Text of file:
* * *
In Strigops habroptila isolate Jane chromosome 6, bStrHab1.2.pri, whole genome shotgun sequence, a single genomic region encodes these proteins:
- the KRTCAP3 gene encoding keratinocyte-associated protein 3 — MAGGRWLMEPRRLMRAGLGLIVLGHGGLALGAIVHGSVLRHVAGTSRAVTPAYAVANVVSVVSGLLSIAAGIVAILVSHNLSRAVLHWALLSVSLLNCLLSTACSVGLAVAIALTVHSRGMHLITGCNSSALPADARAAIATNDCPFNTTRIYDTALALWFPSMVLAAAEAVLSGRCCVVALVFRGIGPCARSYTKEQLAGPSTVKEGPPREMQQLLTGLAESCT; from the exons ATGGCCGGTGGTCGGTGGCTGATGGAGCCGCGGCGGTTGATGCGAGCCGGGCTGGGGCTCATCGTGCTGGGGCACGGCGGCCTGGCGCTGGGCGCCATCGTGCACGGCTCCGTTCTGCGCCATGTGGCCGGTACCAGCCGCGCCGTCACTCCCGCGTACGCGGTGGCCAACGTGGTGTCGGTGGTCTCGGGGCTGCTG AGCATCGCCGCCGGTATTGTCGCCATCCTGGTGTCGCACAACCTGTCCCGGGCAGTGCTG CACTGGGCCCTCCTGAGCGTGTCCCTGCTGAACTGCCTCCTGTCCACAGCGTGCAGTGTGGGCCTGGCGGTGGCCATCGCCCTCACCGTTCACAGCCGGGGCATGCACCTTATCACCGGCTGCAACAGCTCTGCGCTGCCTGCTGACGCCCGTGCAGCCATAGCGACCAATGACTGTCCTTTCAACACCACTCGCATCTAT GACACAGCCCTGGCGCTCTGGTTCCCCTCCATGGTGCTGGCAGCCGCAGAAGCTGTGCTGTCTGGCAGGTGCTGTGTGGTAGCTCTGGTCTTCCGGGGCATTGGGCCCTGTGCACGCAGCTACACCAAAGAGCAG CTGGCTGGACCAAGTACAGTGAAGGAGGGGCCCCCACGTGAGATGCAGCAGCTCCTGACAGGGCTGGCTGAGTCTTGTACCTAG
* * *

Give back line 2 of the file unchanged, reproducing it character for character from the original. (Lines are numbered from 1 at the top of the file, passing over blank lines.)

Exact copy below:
- the KRTCAP3 gene encoding keratinocyte-associated protein 3 — MAGGRWLMEPRRLMRAGLGLIVLGHGGLALGAIVHGSVLRHVAGTSRAVTPAYAVANVVSVVSGLLSIAAGIVAILVSHNLSRAVLHWALLSVSLLNCLLSTACSVGLAVAIALTVHSRGMHLITGCNSSALPADARAAIATNDCPFNTTRIYDTALALWFPSMVLAAAEAVLSGRCCVVALVFRGIGPCARSYTKEQLAGPSTVKEGPPREMQQLLTGLAESCT; from the exons ATGGCCGGTGGTCGGTGGCTGATGGAGCCGCGGCGGTTGATGCGAGCCGGGCTGGGGCTCATCGTGCTGGGGCACGGCGGCCTGGCGCTGGGCGCCATCGTGCACGGCTCCGTTCTGCGCCATGTGGCCGGTACCAGCCGCGCCGTCACTCCCGCGTACGCGGTGGCCAACGTGGTGTCGGTGGTCTCGGGGCTGCTG AGCATCGCCGCCGGTATTGTCGCCATCCTGGTGTCGCACAACCTGTCCCGGGCAGTGCTG CACTGGGCCCTCCTGAGCGTGTCCCTGCTGAACTGCCTCCTGTCCACAGCGTGCAGTGTGGGCCTGGCGGTGGCCATCGCCCTCACCGTTCACAGCCGGGGCATGCACCTTATCACCGGCTGCAACAGCTCTGCGCTGCCTGCTGACGCCCGTGCAGCCATAGCGACCAATGACTGTCCTTTCAACACCACTCGCATCTAT GACACAGCCCTGGCGCTCTGGTTCCCCTCCATGGTGCTGGCAGCCGCAGAAGCTGTGCTGTCTGGCAGGTGCTGTGTGGTAGCTCTGGTCTTCCGGGGCATTGGGCCCTGTGCACGCAGCTACACCAAAGAGCAG CTGGCTGGACCAAGTACAGTGAAGGAGGGGCCCCCACGTGAGATGCAGCAGCTCCTGACAGGGCTGGCTGAGTCTTGTACCTAG